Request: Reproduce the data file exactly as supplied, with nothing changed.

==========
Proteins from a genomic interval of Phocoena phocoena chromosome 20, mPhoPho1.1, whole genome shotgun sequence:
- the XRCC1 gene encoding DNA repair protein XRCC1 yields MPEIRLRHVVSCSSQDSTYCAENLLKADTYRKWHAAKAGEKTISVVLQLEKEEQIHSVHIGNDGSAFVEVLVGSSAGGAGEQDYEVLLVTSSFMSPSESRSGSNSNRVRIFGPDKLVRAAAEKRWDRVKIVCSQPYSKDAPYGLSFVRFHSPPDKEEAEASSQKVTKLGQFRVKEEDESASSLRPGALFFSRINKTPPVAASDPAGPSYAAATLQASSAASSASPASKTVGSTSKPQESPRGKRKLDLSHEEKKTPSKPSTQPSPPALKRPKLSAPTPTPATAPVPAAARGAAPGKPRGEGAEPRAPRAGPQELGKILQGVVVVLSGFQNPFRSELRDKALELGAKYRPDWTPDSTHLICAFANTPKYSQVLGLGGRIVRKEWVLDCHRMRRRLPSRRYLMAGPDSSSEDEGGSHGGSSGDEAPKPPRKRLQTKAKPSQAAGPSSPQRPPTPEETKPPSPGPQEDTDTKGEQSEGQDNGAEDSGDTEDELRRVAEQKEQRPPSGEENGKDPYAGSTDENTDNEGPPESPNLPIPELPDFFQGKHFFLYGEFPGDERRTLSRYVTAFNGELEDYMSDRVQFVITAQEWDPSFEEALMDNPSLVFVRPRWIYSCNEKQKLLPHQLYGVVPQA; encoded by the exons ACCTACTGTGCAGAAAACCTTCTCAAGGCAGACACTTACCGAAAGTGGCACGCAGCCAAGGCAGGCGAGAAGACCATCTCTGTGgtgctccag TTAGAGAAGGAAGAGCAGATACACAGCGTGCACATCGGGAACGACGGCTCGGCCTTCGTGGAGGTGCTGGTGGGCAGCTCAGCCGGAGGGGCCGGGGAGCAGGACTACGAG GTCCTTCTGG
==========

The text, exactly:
Proteins from a genomic interval of Phocoena phocoena chromosome 20, mPhoPho1.1, whole genome shotgun sequence:
- the XRCC1 gene encoding DNA repair protein XRCC1 yields MPEIRLRHVVSCSSQDSTYCAENLLKADTYRKWHAAKAGEKTISVVLQLEKEEQIHSVHIGNDGSAFVEVLVGSSAGGAGEQDYEVLLVTSSFMSPSESRSGSNSNRVRIFGPDKLVRAAAEKRWDRVKIVCSQPYSKDAPYGLSFVRFHSPPDKEEAEASSQKVTKLGQFRVKEEDESASSLRPGALFFSRINKTPPVAASDPAGPSYAAATLQASSAASSASPASKTVGSTSKPQESPRGKRKLDLSHEEKKTPSKPSTQPSPPALKRPKLSAPTPTPATAPVPAAARGAAPGKPRGEGAEPRAPRAGPQELGKILQGVVVVLSGFQNPFRSELRDKALELGAKYRPDWTPDSTHLICAFANTPKYSQVLGLGGRIVRKEWVLDCHRMRRRLPSRRYLMAGPDSSSEDEGGSHGGSSGDEAPKPPRKRLQTKAKPSQAAGPSSPQRPPTPEETKPPSPGPQEDTDTKGEQSEGQDNGAEDSGDTEDELRRVAEQKEQRPPSGEENGKDPYAGSTDENTDNEGPPESPNLPIPELPDFFQGKHFFLYGEFPGDERRTLSRYVTAFNGELEDYMSDRVQFVITAQEWDPSFEEALMDNPSLVFVRPRWIYSCNEKQKLLPHQLYGVVPQA; encoded by the exons ACCTACTGTGCAGAAAACCTTCTCAAGGCAGACACTTACCGAAAGTGGCACGCAGCCAAGGCAGGCGAGAAGACCATCTCTGTGgtgctccag TTAGAGAAGGAAGAGCAGATACACAGCGTGCACATCGGGAACGACGGCTCGGCCTTCGTGGAGGTGCTGGTGGGCAGCTCAGCCGGAGGGGCCGGGGAGCAGGACTACGAG GTCCTTCTGG